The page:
For several years, ICES has been working closely with Indigenous (First Nations, Inuit and Métis) partners to develop unique partnerships that include data governance and data sharing agreements. These partnerships have enabled Indigenous-driven analyses using ICES data. ICES’ ongoing commitment to this work is articulated in our current strategic plan. In October of 2017, ICES formalized an Indigenous Portfolio at ICES with dedicated staff, a scientist network and a scientific lead.
Through this Indigenous Portfolio:
We will support Indigenous-driven use of ICES data.
We will aim to be a trusted partner for Indigenous organizations, scholars and communities in their use of data to promote wellbeing, healing and effective policy.
We will listen to and learn from Indigenous teachings and principles so that we can strive to apply them to our relationships and collaborative projects.
ICES is also committed to building capacity for using data through an ICES Indigenous Internship program for students and Indigenous community members – and we are supporting capacity-building among ICES staff and faculty to meaningfully work with Indigenous partners and Indigenous data.
The figure below depicts an overall framework that is informed by collaboration with the Chiefs of Ontario on work with First Nations data:
- Indigenous research ethics
- Community engagement
- Mutual capacity building
- Formalized data governance and data sharing agreements
- Privacy legislation
Evidence to Build Policies & Programs
- Collaborative research projects
- Service-model, data requests from communities
Methodology & Approaches
- Indigenous perspectives and models of wellbeing
- Data gaps/quality
- Linkage and analytics
What are Indigenous Data at ICES?
Through our partnerships, agreements and study of the ethical frameworks outlined in the Resources section below, ICES has interpreted Indigenous data and identifiers as including:
(e.g., Indian Registry System, Métis Citizenship Registry)
(e.g., survey data with identifiers that have been linked at ICES)
(e.g., postal codes or residence codes on First Nations reserves)
Indigenous-specific data sets
(e.g., survey or health service delivery data)
These may identify, either directly or by proxy, any of the following populations:
- First Nations, Métis or Inuit communities
- First Nations, Métis or Inuit people
- Indigenous (or Aboriginal) people or communities
Governance of Indigenous Data at ICES
Indigenous data governance and engagement is nuanced and complex. In each research project or request for data, there are many things to consider and the landscape is evolving. ICES continues to develop data governance agreements with First Nations, Métis and Inuit partners. These key guiding agreements and supporting processes are respected for each project.
First Nations Data
It is important to understand why Indigenous-led processes and partnerships are essential when conducting research with First Nations, Métis and Inuit populations and data. Please see below for a list of key reference materials:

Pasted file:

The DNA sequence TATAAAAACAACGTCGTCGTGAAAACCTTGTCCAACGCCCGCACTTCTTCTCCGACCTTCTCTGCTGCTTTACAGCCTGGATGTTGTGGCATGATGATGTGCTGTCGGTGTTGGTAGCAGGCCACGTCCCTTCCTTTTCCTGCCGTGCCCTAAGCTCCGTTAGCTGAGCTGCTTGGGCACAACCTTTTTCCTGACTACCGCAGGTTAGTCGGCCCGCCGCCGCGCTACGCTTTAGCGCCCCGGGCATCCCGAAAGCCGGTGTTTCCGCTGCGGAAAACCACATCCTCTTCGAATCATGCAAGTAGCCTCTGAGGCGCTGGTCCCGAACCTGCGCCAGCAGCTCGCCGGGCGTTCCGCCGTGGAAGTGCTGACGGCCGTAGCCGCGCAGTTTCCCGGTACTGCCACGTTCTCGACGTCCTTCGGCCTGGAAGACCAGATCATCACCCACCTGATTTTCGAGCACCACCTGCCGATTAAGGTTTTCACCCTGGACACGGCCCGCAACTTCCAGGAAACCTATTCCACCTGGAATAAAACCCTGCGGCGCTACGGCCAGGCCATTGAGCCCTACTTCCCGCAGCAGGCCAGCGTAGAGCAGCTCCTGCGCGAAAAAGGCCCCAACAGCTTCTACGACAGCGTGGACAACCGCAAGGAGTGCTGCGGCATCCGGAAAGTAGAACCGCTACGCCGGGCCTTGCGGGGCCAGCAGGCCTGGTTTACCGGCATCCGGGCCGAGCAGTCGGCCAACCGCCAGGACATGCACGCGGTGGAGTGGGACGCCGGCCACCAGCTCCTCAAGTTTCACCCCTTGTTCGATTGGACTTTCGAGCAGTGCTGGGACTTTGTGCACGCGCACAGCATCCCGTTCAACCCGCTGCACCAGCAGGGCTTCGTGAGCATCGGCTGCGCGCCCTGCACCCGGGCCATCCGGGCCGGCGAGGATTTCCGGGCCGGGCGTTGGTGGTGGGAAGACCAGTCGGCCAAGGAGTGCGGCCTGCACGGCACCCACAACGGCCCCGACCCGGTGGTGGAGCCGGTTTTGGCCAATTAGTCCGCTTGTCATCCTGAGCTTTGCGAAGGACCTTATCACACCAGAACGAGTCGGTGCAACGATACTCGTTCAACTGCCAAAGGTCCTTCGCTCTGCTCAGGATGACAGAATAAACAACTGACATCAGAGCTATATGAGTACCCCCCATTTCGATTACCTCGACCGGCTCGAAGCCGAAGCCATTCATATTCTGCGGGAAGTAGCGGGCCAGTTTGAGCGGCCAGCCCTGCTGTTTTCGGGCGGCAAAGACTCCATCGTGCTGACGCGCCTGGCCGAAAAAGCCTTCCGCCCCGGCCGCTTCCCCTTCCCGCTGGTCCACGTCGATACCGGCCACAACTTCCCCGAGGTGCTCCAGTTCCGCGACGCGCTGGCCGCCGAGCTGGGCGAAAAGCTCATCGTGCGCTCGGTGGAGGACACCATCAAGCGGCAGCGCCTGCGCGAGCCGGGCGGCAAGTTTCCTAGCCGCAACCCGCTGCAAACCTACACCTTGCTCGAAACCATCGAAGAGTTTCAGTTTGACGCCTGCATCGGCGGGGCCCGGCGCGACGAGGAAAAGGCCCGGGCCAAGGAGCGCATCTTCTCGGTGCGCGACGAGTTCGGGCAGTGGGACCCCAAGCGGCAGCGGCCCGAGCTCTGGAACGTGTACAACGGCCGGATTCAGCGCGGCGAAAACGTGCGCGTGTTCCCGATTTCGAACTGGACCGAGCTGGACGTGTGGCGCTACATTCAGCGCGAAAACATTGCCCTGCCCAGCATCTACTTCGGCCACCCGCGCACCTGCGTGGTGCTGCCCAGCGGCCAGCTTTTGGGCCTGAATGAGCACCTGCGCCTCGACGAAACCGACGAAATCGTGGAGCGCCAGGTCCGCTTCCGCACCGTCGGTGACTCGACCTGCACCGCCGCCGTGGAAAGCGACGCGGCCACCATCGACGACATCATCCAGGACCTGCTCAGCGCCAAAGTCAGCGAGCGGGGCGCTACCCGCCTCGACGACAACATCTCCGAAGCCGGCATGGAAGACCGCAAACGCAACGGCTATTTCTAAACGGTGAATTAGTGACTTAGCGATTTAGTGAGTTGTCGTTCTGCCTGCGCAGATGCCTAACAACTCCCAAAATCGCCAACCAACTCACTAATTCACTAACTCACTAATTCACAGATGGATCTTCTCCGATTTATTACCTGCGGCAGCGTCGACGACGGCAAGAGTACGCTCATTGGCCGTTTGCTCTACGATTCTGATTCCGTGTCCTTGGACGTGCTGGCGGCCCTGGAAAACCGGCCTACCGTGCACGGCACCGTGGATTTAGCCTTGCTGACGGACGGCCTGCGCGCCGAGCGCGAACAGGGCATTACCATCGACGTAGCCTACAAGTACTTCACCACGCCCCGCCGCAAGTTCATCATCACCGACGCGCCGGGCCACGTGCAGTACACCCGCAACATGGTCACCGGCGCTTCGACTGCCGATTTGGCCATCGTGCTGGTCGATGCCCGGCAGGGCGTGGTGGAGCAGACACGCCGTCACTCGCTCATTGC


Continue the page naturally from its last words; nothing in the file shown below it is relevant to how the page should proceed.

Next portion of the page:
- Indigenous health data and the path to healing. Walker J, Lovett R, Kukutai T, Jones C, Henry D. Lancet. 2017; 390(10107):2022-3. Epub 2017 Nov 2.
- Tri-Council Policy Statement on Research Involving the First Nations, Inuit and Métis Peoples of Canada: Chapter 9 of the TCPS provides key concepts and ethical requirements for the conduct of research involving Aboriginal (First Nations, Inuit and Métis) populations of Canada. This chapter also outlines approaches to community engagement and the minimum standards for ethical engagement.
- United Nations Declaration on the Rights of Indigenous Peoples: Adopted by the General UN Assembly in September 2007, this document provides a comprehensive approach to ensuring the rights of Indigenous Peoples are upheld.
- Truth and Reconciliation Commission of Canada: Calls to Action (PDF)
- The First Nations Principles of OCAP®: The First Nations Principles of OCAP® (Ownership, Control, Access and Possession of First Nations data) were developed through the First Nations Information Governance Centre. OCAP® refers to the rights of First Nations communities to own, protect and control how their information is used for research and other purposes.
- Fundamentals of OCAP®: First Nations Information and Governance Centre (FNIGC) online training program.
- Ontario Indigenous Cultural Safety Program: A provincial training program offered Ontario-wide and administered by the Southwest Ontario Aboriginal Access Centre (SOAHAC).
- Inuit Qaujimajatuqangit (PDF): This articulation of Inuit knowledge provides a description of Inuit laws and guiding principles.
- Royal Commission Report on Aboriginal Peoples: This landmark report published in 1996 concerns government policy with respect to the original historical nations of Canada. The report renewed recognition of Aboriginal peoples as Nations within the Canadian federation, recognizing their right to autonomous self-governance and shared sovereignty.
Indigenous Portfolio Team
The ICES Indigenous Portfolio is led by Dr. Jennifer Walker. For more information, please contact us at email@example.com.